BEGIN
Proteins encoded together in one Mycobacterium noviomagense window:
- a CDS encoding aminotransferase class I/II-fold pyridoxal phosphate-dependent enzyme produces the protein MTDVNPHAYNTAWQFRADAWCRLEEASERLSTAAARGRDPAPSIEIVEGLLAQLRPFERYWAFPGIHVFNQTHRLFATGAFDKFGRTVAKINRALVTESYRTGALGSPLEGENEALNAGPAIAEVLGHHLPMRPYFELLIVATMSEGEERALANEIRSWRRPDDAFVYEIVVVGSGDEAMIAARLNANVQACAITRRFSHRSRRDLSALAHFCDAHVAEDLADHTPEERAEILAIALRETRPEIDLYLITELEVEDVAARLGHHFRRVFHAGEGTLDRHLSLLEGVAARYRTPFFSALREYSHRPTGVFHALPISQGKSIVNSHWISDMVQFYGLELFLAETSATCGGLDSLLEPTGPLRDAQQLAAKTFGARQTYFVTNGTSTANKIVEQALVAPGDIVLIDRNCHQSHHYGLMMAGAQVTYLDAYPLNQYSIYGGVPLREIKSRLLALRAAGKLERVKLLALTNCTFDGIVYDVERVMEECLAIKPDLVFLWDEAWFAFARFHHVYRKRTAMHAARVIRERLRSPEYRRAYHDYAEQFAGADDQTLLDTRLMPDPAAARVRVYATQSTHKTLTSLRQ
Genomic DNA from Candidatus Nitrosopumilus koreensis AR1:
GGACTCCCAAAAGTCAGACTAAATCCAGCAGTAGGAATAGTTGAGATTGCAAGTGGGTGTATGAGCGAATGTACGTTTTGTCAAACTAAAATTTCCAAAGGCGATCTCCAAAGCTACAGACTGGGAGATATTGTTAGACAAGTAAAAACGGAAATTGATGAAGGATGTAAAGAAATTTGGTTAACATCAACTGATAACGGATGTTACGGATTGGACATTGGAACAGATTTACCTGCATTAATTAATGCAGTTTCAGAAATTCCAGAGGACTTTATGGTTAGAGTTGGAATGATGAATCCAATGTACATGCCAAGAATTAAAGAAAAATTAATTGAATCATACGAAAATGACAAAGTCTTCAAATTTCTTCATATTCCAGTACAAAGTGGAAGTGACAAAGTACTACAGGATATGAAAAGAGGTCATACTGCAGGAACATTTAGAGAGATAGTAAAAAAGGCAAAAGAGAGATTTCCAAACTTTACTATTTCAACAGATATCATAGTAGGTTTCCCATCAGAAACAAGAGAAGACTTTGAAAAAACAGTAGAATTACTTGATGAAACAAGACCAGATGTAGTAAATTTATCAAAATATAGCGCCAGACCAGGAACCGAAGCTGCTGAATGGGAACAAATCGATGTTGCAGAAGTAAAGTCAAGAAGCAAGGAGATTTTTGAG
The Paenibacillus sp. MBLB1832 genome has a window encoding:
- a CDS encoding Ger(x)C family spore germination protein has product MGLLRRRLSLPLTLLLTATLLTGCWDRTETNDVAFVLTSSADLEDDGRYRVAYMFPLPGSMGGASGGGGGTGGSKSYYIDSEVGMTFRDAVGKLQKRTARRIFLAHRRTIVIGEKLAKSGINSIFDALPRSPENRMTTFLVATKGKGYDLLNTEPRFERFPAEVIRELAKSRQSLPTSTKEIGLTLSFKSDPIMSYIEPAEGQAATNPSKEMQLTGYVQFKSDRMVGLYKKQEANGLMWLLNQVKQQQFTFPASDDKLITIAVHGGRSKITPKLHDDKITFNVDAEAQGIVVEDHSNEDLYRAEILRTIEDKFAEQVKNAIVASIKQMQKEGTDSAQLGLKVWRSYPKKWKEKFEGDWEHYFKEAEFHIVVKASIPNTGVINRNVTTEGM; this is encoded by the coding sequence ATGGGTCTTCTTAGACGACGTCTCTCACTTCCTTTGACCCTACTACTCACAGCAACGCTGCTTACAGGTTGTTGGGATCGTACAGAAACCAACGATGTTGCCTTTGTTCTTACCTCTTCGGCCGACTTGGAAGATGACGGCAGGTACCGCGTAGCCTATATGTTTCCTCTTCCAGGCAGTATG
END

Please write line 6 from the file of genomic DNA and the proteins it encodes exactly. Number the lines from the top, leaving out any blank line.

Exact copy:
- a CDS encoding Ger(x)C family spore germination protein has product MGLLRRRLSLPLTLLLTATLLTGCWDRTETNDVAFVLTSSADLEDDGRYRVAYMFPLPGSMGGASGGGGGTGGSKSYYIDSEVGMTFRDAVGKLQKRTARRIFLAHRRTIVIGEKLAKSGINSIFDALPRSPENRMTTFLVATKGKGYDLLNTEPRFERFPAEVIRELAKSRQSLPTSTKEIGLTLSFKSDPIMSYIEPAEGQAATNPSKEMQLTGYVQFKSDRMVGLYKKQEANGLMWLLNQVKQQQFTFPASDDKLITIAVHGGRSKITPKLHDDKITFNVDAEAQGIVVEDHSNEDLYRAEILRTIEDKFAEQVKNAIVASIKQMQKEGTDSAQLGLKVWRSYPKKWKEKFEGDWEHYFKEAEFHIVVKASIPNTGVINRNVTTEGM; this is encoded by the coding sequence ATGGGTCTTCTTAGACGACGTCTCTCACTTCCTTTGACCCTACTACTCACAGCAACGCTGCTTACAGGTTGTTGGGATCGTACAGAAACCAACGATGTTGCCTTTGTTCTTACCTCTTCGGCCGACTTGGAAGATGACGGCAGGTACCGCGTAGCCTATATGTTTCCTCTTCCAGGCAGTATG